On AT&T U-Verse: NCTV's 2 channels are in the Channel 99 Community Access menu. You'll need to scroll down to the listing for Newington.
Other options: Depending on what type of TV and computer you have, you may be able to connect your TV directly to your computer (perhaps the one you're using right now) and use the TV as a monitor. For assistance with this, check your computer and/or TV's instruction manual, a local electronics store, or perhaps a tech-savvy friend. This works for both the live streams and on-demand content above.
Boxee and Roku: We recently began distributing our on-demand content to Boxee and Roku through Blip.tv. Unfortunately, I'm still trying to find someone who uses these services, in order to find out how to describe the process. If you use one of these services, we'd love to hear from you.
Why don't you have such-and-such show online? NCTV's programs come from a variety of sources. Some are made by NCTV volunteers under the auspices of the organization as a whole, like our Memorial Day Parade coverage. We'll try to put most of those up here. Others are made by third parties in distant places, who send their programs to public access stations across the state, country, or even the world. We'll put those on the air--they need to be submitted by someone in Newington, but can be produced anywhere. Right now, we're not putting them on our website. Frankly, many of these producers are putting their shows online on their own anyway, which makes the most sense, and avoids an insane amount of duplicated transcoding by all the stations that carry them. A few of these are linked to above in the "Off-Site Videos" tab. Somewhere in the middle are local producers who make their shows with cooperation from NCTV (such as using our studio, equipment, or volunteers), and in some cases NCTV may even be credited as a co-producer. For many of these shows, we'll seek permission from the producer to put them online, as we have with "About the Town", "Common Sense Connecticut", and "The Kiwanis Hour". At this time, we don't have any plans to digitize our back library of shows, sorry. Some programs that feature children, like the Spelling Bee, will also not be online.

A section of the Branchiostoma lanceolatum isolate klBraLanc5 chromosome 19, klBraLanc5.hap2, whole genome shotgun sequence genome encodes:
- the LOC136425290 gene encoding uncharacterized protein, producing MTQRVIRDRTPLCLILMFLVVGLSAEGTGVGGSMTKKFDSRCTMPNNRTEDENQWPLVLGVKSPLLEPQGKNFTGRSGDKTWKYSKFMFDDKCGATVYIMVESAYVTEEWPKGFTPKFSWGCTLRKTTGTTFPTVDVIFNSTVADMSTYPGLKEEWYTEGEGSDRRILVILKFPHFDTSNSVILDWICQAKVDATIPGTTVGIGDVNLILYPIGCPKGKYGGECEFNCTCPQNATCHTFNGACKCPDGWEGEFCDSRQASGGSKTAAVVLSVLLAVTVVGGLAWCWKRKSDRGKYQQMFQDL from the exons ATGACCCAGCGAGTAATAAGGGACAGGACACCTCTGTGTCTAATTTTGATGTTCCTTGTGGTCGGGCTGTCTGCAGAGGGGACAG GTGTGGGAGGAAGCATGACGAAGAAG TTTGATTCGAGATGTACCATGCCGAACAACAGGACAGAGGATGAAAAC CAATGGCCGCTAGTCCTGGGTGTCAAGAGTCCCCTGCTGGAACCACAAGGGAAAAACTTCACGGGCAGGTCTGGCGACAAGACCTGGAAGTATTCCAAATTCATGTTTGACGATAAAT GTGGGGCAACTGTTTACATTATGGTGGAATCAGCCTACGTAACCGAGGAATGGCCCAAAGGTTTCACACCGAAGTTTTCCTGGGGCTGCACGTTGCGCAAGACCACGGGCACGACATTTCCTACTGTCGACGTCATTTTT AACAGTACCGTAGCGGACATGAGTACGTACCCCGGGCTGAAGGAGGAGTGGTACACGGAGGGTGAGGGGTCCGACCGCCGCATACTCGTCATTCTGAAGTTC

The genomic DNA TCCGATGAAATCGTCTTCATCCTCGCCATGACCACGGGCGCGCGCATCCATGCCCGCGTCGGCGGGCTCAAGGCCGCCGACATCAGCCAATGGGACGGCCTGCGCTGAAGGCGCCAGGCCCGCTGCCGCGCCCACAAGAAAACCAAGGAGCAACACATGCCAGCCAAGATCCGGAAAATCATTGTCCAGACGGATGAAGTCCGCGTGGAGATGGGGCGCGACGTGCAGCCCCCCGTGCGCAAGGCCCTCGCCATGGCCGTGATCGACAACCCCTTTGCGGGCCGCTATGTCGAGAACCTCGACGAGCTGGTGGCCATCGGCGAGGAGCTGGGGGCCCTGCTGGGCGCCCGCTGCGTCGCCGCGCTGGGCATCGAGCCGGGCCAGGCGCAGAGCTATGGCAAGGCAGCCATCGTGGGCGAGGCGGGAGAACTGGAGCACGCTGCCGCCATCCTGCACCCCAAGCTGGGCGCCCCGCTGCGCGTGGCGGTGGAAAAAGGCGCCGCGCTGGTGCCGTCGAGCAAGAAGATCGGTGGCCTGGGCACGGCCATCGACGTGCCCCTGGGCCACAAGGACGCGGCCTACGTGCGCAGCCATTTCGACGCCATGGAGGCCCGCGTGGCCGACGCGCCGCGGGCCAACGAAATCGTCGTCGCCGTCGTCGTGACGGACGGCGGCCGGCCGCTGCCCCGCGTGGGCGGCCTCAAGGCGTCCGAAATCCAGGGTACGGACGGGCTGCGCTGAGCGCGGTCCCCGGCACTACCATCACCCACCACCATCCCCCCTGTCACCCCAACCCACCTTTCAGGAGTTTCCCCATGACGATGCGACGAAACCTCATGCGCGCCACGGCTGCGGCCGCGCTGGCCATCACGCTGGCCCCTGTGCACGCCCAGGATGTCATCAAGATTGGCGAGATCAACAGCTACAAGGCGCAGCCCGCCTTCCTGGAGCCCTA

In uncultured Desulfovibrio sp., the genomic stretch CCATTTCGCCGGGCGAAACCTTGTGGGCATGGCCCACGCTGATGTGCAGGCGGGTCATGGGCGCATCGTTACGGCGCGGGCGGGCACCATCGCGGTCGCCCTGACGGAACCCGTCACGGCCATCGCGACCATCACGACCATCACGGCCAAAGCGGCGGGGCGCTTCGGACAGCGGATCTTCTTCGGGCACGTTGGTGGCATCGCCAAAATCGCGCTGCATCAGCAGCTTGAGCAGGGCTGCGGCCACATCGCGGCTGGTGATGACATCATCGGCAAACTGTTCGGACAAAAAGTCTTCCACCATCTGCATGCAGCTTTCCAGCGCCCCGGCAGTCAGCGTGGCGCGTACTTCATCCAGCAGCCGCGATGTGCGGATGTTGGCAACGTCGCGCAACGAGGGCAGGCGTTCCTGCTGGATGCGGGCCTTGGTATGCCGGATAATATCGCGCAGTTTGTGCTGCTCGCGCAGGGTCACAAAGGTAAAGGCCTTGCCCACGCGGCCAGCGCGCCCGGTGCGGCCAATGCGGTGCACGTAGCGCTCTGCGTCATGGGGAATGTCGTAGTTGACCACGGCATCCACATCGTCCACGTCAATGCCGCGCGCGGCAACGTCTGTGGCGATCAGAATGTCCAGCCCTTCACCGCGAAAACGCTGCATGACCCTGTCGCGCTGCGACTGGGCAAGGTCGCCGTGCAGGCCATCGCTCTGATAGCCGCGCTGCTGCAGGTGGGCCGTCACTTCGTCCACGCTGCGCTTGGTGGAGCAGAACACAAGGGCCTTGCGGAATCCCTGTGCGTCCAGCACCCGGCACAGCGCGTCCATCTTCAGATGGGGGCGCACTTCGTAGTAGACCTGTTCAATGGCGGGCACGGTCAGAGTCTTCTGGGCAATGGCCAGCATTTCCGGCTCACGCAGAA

What video format do you use?